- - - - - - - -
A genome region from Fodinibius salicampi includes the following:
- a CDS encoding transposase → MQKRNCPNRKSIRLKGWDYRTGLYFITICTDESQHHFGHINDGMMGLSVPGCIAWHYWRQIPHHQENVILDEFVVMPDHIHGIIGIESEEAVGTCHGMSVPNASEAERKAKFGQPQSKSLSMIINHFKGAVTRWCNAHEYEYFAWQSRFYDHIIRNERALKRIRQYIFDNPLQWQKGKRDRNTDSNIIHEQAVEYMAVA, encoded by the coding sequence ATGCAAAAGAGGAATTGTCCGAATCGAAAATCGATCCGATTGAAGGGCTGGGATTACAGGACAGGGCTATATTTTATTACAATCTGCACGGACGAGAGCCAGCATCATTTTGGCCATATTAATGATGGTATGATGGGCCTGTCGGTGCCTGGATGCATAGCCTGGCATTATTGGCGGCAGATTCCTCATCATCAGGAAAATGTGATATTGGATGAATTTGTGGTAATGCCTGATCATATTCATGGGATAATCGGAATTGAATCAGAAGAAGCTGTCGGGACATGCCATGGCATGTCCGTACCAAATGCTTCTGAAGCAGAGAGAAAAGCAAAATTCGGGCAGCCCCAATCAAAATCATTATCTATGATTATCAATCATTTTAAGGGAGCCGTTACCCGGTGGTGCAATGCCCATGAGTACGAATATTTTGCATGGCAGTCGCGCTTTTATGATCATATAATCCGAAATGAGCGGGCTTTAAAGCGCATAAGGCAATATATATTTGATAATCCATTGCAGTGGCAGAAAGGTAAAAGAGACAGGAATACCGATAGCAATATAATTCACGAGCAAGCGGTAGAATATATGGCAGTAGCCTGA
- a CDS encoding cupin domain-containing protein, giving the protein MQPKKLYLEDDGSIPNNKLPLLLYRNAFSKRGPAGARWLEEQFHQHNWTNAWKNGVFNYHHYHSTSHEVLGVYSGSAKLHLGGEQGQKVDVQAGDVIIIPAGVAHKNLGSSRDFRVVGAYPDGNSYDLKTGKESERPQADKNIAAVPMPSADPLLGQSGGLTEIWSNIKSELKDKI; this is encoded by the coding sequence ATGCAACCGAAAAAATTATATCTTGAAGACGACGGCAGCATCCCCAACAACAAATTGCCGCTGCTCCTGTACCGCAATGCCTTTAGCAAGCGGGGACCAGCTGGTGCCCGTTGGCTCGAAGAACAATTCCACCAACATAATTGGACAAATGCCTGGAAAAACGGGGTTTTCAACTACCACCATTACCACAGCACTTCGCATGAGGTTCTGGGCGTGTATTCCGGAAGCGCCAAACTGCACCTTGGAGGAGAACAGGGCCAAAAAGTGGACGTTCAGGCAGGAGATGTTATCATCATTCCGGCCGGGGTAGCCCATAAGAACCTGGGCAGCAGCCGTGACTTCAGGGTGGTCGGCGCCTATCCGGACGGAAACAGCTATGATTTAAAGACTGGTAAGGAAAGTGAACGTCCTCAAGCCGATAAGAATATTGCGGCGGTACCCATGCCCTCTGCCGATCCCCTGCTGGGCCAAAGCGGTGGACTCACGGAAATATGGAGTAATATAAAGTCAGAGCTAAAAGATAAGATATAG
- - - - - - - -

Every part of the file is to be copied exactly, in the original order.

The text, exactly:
A genome region from Fodinibius salicampi includes the following:
- a CDS encoding transposase → MQKRNCPNRKSIRLKGWDYRTGLYFITICTDESQHHFGHINDGMMGLSVPGCIAWHYWRQIPHHQENVILDEFVVMPDHIHGIIGIESEEAVGTCHGMSVPNASEAERKAKFGQPQSKSLSMIINHFKGAVTRWCNAHEYEYFAWQSRFYDHIIRNERALKRIRQYIFDNPLQWQKGKRDRNTDSNIIHEQAVEYMAVA, encoded by the coding sequence ATGCAAAAGAGGAATTGTCCGAATCGAAAATCGATCCGATTGAAGGGCTGGGATTACAGGACAGGGCTATATTTTATTACAATCTGCACGGACGAGAGCCAGCATCATTTTGGCCATATTAATGATGGTATGATGGGCCTGTCGGTGCCTGGATGCATAGCCTGGCATTATTGGCGGCAGATTCCTCATCATCAGGAAAATGTGATATTGGATGAATTTGTGGTAATGCCTGATCATATTCATGGGATAATCGGAATTGAATCAGAAGAAGCTGTCGGGACATGCCATGGCATGTCCGTACCAAATGCTTCTGAAGCAGAGAGAAAAGCAAAATTCGGGCAGCCCCAATCAAAATCATTATCTATGATTATCAATCATTTTAAGGGAGCCGTTACCCGGTGGTGCAATGCCCATGAGTACGAATATTTTGCATGGCAGTCGCGCTTTTATGATCATATAATCCGAAATGAGCGGGCTTTAAAGCGCATAAGGCAATATATATTTGATAATCCATTGCAGTGGCAGAAAGGTAAAAGAGACAGGAATACCGATAGCAATATAATTCACGAGCAAGCGGTAGAATATATGGCAGTAGCCTGA
- a CDS encoding cupin domain-containing protein, giving the protein MQPKKLYLEDDGSIPNNKLPLLLYRNAFSKRGPAGARWLEEQFHQHNWTNAWKNGVFNYHHYHSTSHEVLGVYSGSAKLHLGGEQGQKVDVQAGDVIIIPAGVAHKNLGSSRDFRVVGAYPDGNSYDLKTGKESERPQADKNIAAVPMPSADPLLGQSGGLTEIWSNIKSELKDKI; this is encoded by the coding sequence ATGCAACCGAAAAAATTATATCTTGAAGACGACGGCAGCATCCCCAACAACAAATTGCCGCTGCTCCTGTACCGCAATGCCTTTAGCAAGCGGGGACCAGCTGGTGCCCGTTGGCTCGAAGAACAATTCCACCAACATAATTGGACAAATGCCTGGAAAAACGGGGTTTTCAACTACCACCATTACCACAGCACTTCGCATGAGGTTCTGGGCGTGTATTCCGGAAGCGCCAAACTGCACCTTGGAGGAGAACAGGGCCAAAAAGTGGACGTTCAGGCAGGAGATGTTATCATCATTCCGGCCGGGGTAGCCCATAAGAACCTGGGCAGCAGCCGTGACTTCAGGGTGGTCGGCGCCTATCCGGACGGAAACAGCTATGATTTAAAGACTGGTAAGGAAAGTGAACGTCCTCAAGCCGATAAGAATATTGCGGCGGTACCCATGCCCTCTGCCGATCCCCTGCTGGGCCAAAGCGGTGGACTCACGGAAATATGGAGTAATATAAAGTCAGAGCTAAAAGATAAGATATAG